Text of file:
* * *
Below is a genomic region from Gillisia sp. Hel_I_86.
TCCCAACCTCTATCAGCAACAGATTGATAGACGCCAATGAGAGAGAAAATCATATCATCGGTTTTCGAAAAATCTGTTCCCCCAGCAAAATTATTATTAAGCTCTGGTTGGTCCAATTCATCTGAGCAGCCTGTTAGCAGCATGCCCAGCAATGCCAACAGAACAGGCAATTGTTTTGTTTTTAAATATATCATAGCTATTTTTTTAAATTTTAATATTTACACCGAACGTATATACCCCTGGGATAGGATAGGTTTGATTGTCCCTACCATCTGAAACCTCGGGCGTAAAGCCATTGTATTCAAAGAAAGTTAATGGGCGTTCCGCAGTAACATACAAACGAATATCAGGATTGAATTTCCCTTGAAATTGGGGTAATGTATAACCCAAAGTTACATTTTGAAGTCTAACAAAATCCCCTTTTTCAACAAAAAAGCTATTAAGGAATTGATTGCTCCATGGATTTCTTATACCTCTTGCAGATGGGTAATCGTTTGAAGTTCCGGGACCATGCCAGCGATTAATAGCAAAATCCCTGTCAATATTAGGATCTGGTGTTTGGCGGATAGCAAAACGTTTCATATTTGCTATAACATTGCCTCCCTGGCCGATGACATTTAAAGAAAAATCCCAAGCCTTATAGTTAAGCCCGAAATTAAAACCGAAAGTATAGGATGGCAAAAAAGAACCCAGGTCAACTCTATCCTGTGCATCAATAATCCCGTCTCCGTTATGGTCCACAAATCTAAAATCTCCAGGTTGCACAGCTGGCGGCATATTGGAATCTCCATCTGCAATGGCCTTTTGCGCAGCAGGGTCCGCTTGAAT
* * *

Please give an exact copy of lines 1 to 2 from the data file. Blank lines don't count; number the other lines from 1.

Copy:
Below is a genomic region from Gillisia sp. Hel_I_86.
TCCCAACCTCTATCAGCAACAGATTGATAGACGCCAATGAGAGAGAAAATCATATCATCGGTTTTCGAAAAATCTGTTCCCCCAGCAAAATTATTATTAAGCTCTGGTTGGTCCAATTCATCTGAGCAGCCTGTTAGCAGCATGCCCAGCAATGCCAACAGAACAGGCAATTGTTTTGTTTTTAAATATATCATAGCTATTTTTTTAAATTTTAATATTTACACCGAACGTATATACCCCTGGGATAGGATAGGTTTGATTGTCCCTACCATCTGAAACCTCGGGCGTAAAGCCATTGTATTCAAAGAAAGTTAATGGGCGTTCCGCAGTAACATACAAACGAATATCAGGATTGAATTTCCCTTGAAATTGGGGTAATGTATAACCCAAAGTTACATTTTGAAGTCTAACAAAATCCCCTTTTTCAACAAAAAAGCTATTAAGGAATTGATTGCTCCATGGATTTCTTATACCTCTTGCAGATGGGTAATCGTTTGAAGTTCCGGGACCATGCCAGCGATTAATAGCAAAATCCCTGTCAATATTAGGATCTGGTGTTTGGCGGATAGCAAAACGTTTCATATTTGCTATAACATTGCCTCCCTGGCCGATGACATTTAAAGAAAAATCCCAAGCCTTATAGTTAAGCCCGAAATTAAAACCGAAAGTATAGGATGGCAAAAAAGAACCCAGGTCAACTCTATCCTGTGCATCAATAATCCCGTCTCCGTTATGGTCCACAAATCTAAAATCTCCAGGTTGCACAGCTGGCGGCATATTGGAATCTCCATCTGCAATGGCCTTTTGCGCAGCAGGGTCCGCTTGAAT